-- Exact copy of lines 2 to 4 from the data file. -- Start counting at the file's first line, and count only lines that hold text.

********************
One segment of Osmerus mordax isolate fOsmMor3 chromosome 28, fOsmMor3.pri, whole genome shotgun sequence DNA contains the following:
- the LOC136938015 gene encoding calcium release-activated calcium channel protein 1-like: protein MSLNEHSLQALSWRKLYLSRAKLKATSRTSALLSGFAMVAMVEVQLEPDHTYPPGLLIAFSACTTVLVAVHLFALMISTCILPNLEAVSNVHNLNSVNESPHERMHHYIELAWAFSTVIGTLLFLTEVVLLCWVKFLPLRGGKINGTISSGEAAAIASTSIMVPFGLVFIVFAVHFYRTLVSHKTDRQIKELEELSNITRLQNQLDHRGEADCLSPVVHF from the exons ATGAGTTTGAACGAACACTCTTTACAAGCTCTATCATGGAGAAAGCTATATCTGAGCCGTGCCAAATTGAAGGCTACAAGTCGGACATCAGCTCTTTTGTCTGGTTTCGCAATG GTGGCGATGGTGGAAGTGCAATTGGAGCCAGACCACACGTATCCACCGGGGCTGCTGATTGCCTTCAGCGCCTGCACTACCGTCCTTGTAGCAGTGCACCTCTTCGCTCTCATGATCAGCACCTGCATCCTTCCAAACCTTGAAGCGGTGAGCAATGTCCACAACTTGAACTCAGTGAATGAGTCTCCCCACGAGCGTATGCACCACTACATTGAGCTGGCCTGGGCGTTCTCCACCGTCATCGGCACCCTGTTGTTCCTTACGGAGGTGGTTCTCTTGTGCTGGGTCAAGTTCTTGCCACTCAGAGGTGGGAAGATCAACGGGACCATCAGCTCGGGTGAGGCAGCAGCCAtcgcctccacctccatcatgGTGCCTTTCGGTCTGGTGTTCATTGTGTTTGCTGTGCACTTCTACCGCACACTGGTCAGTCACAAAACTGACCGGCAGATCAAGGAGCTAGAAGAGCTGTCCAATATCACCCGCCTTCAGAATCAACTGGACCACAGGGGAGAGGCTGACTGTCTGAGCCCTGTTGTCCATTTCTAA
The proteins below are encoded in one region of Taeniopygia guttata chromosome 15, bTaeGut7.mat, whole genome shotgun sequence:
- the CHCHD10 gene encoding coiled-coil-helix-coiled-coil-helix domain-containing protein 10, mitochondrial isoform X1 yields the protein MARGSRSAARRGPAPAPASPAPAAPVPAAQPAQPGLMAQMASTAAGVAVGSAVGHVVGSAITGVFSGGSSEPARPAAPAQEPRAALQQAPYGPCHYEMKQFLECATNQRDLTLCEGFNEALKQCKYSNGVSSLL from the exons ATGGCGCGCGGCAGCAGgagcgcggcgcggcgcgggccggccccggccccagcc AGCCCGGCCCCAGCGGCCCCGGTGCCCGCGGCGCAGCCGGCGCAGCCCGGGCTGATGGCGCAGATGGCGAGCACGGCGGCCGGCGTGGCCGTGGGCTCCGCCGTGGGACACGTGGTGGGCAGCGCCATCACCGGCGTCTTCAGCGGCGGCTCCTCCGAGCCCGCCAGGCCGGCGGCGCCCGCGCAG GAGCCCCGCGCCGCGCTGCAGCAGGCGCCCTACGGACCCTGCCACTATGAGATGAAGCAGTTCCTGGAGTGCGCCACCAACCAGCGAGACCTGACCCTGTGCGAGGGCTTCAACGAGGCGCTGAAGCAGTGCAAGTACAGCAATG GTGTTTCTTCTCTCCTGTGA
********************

- the LOC136938015 gene encoding calcium release-activated calcium channel protein 1-like: protein MSLNEHSLQALSWRKLYLSRAKLKATSRTSALLSGFAMVAMVEVQLEPDHTYPPGLLIAFSACTTVLVAVHLFALMISTCILPNLEAVSNVHNLNSVNESPHERMHHYIELAWAFSTVIGTLLFLTEVVLLCWVKFLPLRGGKINGTISSGEAAAIASTSIMVPFGLVFIVFAVHFYRTLVSHKTDRQIKELEELSNITRLQNQLDHRGEADCLSPVVHF from the exons ATGAGTTTGAACGAACACTCTTTACAAGCTCTATCATGGAGAAAGCTATATCTGAGCCGTGCCAAATTGAAGGCTACAAGTCGGACATCAGCTCTTTTGTCTGGTTTCGCAATG GTGGCGATGGTGGAAGTGCAATTGGAGCCAGACCACACGTATCCACCGGGGCTGCTGATTGCCTTCAGCGCCTGCACTACCGTCCTTGTAGCAGTGCACCTCTTCGCTCTCATGATCAGCACCTGCATCCTTCCAAACCTTGAAGCGGTGAGCAATGTCCACAACTTGAACTCAGTGAATGAGTCTCCCCACGAGCGTATGCACCACTACATTGAGCTGGCCTGGGCGTTCTCCACCGTCATCGGCACCCTGTTGTTCCTTACGGAGGTGGTTCTCTTGTGCTGGGTCAAGTTCTTGCCACTCAGAGGTGGGAAGATCAACGGGACCATCAGCTCGGGTGAGGCAGCAGCCAtcgcctccacctccatcatgGTGCCTTTCGGTCTGGTGTTCATTGTGTTTGCTGTGCACTTCTACCGCACACTGGTCAGTCACAAAACTGACCGGCAGATCAAGGAGCTAGAAGAGCTGTCCAATATCACCCGCCTTCAGAATCAACTGGACCACAGGGGAGAGGCTGACTGTCTGAGCCCTGTTGTCCATTTCTAA
The proteins below are encoded in one region of Taeniopygia guttata chromosome 15, bTaeGut7.mat, whole genome shotgun sequence:
- the CHCHD10 gene encoding coiled-coil-helix-coiled-coil-helix domain-containing protein 10, mitochondrial isoform X1 yields the protein MARGSRSAARRGPAPAPASPAPAAPVPAAQPAQPGLMAQMASTAAGVAVGSAVGHVVGSAITGVFSGGSSEPARPAAPAQEPRAALQQAPYGPCHYEMKQFLECATNQRDLTLCEGFNEALKQCKYSNGVSSLL from the exons ATGGCGCGCGGCAGCAGgagcgcggcgcggcgcgggccggccccggccccagcc AGCCCGGCCCCAGCGGCCCCGGTGCCCGCGGCGCAGCCGGCGCAGCCCGGGCTGATGGCGCAGATGGCGAGCACGGCGGCCGGCGTGGCCGTGGGCTCCGCCGTGGGACACGTGGTGGGCAGCGCCATCACCGGCGTCTTCAGCGGCGGCTCCTCCGAGCCCGCCAGGCCGGCGGCGCCCGCGCAG GAGCCCCGCGCCGCGCTGCAGCAGGCGCCCTACGGACCCTGCCACTATGAGATGAAGCAGTTCCTGGAGTGCGCCACCAACCAGCGAGACCTGACCCTGTGCGAGGGCTTCAACGAGGCGCTGAAGCAGTGCAAGTACAGCAATG GTGTTTCTTCTCTCCTGTGA